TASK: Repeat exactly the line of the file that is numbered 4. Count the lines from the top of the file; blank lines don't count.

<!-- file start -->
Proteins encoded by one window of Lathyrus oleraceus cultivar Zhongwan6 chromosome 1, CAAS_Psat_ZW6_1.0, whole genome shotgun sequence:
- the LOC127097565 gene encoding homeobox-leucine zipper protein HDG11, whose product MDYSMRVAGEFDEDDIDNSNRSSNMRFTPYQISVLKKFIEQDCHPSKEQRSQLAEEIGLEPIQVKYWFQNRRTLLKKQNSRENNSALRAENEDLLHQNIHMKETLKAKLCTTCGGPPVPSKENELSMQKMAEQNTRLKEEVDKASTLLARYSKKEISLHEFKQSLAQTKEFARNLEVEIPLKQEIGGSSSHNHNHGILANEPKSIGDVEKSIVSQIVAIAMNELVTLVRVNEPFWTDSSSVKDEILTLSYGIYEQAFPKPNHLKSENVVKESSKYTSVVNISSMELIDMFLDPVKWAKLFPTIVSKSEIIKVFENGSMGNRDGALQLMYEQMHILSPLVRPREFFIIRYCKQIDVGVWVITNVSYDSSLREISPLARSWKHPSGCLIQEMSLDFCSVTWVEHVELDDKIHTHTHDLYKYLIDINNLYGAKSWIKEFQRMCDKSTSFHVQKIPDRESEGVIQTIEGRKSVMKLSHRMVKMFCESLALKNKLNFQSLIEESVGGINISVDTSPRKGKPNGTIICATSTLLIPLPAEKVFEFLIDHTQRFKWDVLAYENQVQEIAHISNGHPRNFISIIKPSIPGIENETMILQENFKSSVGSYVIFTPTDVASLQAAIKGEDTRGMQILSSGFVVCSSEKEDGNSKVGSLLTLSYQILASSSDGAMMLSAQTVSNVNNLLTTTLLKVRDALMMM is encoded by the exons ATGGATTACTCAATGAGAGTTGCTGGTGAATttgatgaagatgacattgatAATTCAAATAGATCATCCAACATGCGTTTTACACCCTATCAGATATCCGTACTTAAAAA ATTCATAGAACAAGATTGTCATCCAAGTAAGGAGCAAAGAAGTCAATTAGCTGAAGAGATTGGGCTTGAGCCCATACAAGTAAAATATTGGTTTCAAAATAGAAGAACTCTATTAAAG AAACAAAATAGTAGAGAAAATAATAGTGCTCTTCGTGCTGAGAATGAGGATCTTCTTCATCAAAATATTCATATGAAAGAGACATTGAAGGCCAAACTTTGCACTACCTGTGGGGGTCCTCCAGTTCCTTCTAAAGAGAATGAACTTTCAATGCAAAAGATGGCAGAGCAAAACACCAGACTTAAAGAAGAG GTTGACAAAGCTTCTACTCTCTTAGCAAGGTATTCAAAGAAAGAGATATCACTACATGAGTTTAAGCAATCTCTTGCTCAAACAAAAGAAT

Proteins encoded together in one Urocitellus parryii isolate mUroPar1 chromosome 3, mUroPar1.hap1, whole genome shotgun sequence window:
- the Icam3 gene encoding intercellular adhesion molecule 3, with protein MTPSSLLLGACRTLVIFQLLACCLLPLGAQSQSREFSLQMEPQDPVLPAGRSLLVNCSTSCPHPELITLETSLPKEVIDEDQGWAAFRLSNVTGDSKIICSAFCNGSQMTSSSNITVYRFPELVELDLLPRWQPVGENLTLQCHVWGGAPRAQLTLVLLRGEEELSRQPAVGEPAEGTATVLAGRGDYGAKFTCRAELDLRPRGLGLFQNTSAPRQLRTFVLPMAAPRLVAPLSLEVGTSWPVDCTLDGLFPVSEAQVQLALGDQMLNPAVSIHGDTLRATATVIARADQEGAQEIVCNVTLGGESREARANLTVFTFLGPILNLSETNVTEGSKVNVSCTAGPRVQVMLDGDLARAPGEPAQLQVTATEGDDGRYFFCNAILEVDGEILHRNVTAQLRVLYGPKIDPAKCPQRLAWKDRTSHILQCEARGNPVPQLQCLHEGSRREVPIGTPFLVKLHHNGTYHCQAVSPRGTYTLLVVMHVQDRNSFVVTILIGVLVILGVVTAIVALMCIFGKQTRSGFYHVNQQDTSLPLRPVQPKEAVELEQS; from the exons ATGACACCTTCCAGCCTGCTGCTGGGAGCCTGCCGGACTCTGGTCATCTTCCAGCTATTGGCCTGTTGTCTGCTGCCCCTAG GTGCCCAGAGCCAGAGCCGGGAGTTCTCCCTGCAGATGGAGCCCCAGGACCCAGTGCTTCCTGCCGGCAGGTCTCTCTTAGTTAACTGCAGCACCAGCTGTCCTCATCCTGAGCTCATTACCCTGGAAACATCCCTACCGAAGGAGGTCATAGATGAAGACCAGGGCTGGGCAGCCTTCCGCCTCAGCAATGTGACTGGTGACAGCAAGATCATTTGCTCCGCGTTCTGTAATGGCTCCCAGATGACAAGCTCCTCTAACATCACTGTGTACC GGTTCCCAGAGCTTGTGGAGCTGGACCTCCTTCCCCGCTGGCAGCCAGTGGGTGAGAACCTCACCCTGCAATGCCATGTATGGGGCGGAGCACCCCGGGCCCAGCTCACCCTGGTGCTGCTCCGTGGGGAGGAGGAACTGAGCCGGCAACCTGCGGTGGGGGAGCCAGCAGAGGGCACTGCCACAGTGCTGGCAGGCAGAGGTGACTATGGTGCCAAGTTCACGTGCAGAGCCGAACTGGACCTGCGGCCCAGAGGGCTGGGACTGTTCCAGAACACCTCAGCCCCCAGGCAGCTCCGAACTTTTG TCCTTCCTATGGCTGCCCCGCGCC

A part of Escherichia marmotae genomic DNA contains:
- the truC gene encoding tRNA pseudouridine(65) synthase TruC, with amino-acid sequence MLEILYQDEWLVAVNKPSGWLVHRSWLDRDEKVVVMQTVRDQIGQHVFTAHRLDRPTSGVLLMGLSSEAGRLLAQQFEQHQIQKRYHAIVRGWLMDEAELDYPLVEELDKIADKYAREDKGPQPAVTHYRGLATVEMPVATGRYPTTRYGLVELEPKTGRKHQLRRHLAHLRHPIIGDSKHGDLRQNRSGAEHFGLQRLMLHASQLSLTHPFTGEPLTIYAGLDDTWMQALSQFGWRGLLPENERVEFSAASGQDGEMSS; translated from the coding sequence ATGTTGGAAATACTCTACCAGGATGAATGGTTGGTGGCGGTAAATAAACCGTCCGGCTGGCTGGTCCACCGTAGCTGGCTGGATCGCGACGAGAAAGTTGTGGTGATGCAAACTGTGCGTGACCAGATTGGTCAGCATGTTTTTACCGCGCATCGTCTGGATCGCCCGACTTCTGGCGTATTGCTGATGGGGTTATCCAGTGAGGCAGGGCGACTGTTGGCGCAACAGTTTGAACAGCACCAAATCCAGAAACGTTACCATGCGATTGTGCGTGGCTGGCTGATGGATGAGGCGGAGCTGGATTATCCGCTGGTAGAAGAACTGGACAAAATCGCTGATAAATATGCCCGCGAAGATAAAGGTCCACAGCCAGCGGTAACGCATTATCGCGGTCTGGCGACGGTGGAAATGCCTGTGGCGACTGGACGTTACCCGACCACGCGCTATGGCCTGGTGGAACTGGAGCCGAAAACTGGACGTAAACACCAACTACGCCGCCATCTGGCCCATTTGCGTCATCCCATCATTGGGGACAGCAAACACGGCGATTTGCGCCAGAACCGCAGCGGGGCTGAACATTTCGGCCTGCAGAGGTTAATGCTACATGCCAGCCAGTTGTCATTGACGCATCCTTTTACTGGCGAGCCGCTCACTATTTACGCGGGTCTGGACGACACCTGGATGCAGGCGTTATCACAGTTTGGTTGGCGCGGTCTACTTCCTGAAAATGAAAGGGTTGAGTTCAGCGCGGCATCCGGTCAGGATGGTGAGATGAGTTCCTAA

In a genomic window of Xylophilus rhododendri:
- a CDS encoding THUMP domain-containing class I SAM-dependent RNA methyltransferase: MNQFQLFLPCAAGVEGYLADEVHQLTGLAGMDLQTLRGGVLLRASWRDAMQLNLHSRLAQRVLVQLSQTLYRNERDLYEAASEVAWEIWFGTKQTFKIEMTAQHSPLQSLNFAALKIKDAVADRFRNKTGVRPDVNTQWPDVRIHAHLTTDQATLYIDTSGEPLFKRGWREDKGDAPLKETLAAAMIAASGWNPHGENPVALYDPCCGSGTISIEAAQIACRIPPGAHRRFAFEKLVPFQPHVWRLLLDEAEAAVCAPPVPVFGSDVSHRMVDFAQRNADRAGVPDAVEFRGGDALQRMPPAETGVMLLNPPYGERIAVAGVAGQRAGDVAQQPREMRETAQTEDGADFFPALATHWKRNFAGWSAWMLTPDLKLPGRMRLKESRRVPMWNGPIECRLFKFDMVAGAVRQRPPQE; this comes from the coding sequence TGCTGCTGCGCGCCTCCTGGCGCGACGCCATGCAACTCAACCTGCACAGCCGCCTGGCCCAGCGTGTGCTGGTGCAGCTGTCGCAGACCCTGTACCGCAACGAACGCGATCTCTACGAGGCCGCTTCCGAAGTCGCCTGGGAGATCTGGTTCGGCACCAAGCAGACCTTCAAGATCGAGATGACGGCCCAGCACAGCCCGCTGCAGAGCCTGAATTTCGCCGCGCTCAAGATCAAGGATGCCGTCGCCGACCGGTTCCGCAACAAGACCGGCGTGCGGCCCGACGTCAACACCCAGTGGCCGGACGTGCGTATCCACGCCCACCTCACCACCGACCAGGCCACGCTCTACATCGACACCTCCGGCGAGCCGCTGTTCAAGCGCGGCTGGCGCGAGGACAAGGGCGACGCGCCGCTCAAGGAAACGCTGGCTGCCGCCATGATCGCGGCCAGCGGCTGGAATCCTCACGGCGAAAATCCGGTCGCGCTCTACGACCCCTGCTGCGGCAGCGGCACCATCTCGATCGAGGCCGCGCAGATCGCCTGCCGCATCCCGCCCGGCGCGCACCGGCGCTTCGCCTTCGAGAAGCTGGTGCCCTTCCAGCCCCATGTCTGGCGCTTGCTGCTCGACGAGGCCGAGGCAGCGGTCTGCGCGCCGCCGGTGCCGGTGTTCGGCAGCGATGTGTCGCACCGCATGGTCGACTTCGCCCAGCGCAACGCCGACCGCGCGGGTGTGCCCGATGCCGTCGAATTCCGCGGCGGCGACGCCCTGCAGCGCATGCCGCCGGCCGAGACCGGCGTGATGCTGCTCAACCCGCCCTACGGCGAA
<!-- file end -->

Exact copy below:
- the Icam3 gene encoding intercellular adhesion molecule 3, with protein MTPSSLLLGACRTLVIFQLLACCLLPLGAQSQSREFSLQMEPQDPVLPAGRSLLVNCSTSCPHPELITLETSLPKEVIDEDQGWAAFRLSNVTGDSKIICSAFCNGSQMTSSSNITVYRFPELVELDLLPRWQPVGENLTLQCHVWGGAPRAQLTLVLLRGEEELSRQPAVGEPAEGTATVLAGRGDYGAKFTCRAELDLRPRGLGLFQNTSAPRQLRTFVLPMAAPRLVAPLSLEVGTSWPVDCTLDGLFPVSEAQVQLALGDQMLNPAVSIHGDTLRATATVIARADQEGAQEIVCNVTLGGESREARANLTVFTFLGPILNLSETNVTEGSKVNVSCTAGPRVQVMLDGDLARAPGEPAQLQVTATEGDDGRYFFCNAILEVDGEILHRNVTAQLRVLYGPKIDPAKCPQRLAWKDRTSHILQCEARGNPVPQLQCLHEGSRREVPIGTPFLVKLHHNGTYHCQAVSPRGTYTLLVVMHVQDRNSFVVTILIGVLVILGVVTAIVALMCIFGKQTRSGFYHVNQQDTSLPLRPVQPKEAVELEQS; from the exons ATGACACCTTCCAGCCTGCTGCTGGGAGCCTGCCGGACTCTGGTCATCTTCCAGCTATTGGCCTGTTGTCTGCTGCCCCTAG GTGCCCAGAGCCAGAGCCGGGAGTTCTCCCTGCAGATGGAGCCCCAGGACCCAGTGCTTCCTGCCGGCAGGTCTCTCTTAGTTAACTGCAGCACCAGCTGTCCTCATCCTGAGCTCATTACCCTGGAAACATCCCTACCGAAGGAGGTCATAGATGAAGACCAGGGCTGGGCAGCCTTCCGCCTCAGCAATGTGACTGGTGACAGCAAGATCATTTGCTCCGCGTTCTGTAATGGCTCCCAGATGACAAGCTCCTCTAACATCACTGTGTACC GGTTCCCAGAGCTTGTGGAGCTGGACCTCCTTCCCCGCTGGCAGCCAGTGGGTGAGAACCTCACCCTGCAATGCCATGTATGGGGCGGAGCACCCCGGGCCCAGCTCACCCTGGTGCTGCTCCGTGGGGAGGAGGAACTGAGCCGGCAACCTGCGGTGGGGGAGCCAGCAGAGGGCACTGCCACAGTGCTGGCAGGCAGAGGTGACTATGGTGCCAAGTTCACGTGCAGAGCCGAACTGGACCTGCGGCCCAGAGGGCTGGGACTGTTCCAGAACACCTCAGCCCCCAGGCAGCTCCGAACTTTTG TCCTTCCTATGGCTGCCCCGCGCC